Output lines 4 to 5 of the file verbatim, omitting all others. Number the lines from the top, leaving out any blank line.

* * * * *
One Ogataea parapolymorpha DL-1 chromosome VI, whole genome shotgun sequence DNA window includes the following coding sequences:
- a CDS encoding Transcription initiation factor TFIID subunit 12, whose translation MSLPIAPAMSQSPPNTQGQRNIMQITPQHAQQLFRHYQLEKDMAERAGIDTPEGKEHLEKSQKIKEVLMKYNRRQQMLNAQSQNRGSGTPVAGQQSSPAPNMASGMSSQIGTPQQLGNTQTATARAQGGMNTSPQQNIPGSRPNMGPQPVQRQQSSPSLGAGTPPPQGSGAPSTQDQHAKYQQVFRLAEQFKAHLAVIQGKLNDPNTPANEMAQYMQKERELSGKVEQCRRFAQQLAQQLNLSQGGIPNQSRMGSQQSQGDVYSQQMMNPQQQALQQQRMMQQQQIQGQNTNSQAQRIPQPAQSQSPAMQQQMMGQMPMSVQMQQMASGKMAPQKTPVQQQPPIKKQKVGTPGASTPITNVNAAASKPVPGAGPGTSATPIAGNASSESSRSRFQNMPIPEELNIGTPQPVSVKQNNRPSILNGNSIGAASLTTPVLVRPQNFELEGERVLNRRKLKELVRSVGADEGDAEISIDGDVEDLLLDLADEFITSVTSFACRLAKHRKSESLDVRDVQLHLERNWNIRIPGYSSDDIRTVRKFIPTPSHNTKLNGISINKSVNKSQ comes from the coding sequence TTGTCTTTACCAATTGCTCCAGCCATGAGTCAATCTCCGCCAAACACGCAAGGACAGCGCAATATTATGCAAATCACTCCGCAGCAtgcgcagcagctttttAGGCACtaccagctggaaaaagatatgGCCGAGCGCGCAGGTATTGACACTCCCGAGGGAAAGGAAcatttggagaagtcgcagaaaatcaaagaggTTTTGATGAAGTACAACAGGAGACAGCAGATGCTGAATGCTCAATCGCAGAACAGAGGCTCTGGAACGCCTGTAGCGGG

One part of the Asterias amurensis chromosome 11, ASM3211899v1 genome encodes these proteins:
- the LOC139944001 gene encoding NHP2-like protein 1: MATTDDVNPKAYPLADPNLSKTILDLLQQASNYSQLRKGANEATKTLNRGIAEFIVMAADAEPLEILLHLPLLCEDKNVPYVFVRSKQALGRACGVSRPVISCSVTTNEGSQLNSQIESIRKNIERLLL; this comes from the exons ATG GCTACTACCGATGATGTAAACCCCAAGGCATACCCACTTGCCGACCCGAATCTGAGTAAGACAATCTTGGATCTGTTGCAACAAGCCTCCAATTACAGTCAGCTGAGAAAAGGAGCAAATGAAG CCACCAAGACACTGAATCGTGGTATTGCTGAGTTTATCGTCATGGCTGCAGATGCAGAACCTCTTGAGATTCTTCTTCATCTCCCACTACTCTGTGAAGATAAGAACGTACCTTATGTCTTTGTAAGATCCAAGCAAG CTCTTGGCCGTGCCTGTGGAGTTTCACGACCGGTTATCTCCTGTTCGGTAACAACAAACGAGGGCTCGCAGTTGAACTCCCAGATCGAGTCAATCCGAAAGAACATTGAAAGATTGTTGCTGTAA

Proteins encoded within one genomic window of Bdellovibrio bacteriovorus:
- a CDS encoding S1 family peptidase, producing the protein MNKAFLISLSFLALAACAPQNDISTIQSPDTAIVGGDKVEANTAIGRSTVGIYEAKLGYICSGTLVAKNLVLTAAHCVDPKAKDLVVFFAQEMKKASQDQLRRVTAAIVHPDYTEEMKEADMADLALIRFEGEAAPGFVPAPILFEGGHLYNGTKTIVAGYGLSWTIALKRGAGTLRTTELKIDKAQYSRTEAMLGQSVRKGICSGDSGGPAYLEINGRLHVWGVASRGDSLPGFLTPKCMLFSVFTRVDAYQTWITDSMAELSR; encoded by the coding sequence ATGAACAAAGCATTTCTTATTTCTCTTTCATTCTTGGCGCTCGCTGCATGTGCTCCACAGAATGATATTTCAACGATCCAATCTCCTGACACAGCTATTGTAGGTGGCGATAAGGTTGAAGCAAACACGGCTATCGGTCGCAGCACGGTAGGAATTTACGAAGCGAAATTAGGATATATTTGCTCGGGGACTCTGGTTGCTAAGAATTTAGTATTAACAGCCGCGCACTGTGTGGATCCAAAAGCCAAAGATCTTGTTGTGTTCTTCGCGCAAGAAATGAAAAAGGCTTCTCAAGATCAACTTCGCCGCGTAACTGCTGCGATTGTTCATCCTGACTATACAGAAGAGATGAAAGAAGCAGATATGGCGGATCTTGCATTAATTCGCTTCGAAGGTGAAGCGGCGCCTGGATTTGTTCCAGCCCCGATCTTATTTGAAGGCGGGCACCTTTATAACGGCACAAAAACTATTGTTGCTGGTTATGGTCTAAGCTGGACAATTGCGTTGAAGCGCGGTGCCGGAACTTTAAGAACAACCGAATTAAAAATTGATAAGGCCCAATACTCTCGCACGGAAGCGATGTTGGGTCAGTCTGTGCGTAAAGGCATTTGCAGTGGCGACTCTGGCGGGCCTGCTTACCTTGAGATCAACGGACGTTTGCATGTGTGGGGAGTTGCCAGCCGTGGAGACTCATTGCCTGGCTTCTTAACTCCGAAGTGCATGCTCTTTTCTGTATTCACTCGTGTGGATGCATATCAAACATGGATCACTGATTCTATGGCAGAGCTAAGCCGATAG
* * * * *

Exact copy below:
- the LOC139944001 gene encoding NHP2-like protein 1: MATTDDVNPKAYPLADPNLSKTILDLLQQASNYSQLRKGANEATKTLNRGIAEFIVMAADAEPLEILLHLPLLCEDKNVPYVFVRSKQALGRACGVSRPVISCSVTTNEGSQLNSQIESIRKNIERLLL; this comes from the exons ATG GCTACTACCGATGATGTAAACCCCAAGGCATACCCACTTGCCGACCCGAATCTGAGTAAGACAATCTTGGATCTGTTGCAACAAGCCTCCAATTACAGTCAGCTGAGAAAAGGAGCAAATGAAG CCACCAAGACACTGAATCGTGGTATTGCTGAGTTTATCGTCATGGCTGCAGATGCAGAACCTCTTGAGATTCTTCTTCATCTCCCACTACTCTGTGAAGATAAGAACGTACCTTATGTCTTTGTAAGATCCAAGCAAG CTCTTGGCCGTGCCTGTGGAGTTTCACGACCGGTTATCTCCTGTTCGGTAACAACAAACGAGGGCTCGCAGTTGAACTCCCAGATCGAGTCAATCCGAAAGAACATTGAAAGATTGTTGCTGTAA

Proteins encoded within one genomic window of Bdellovibrio bacteriovorus: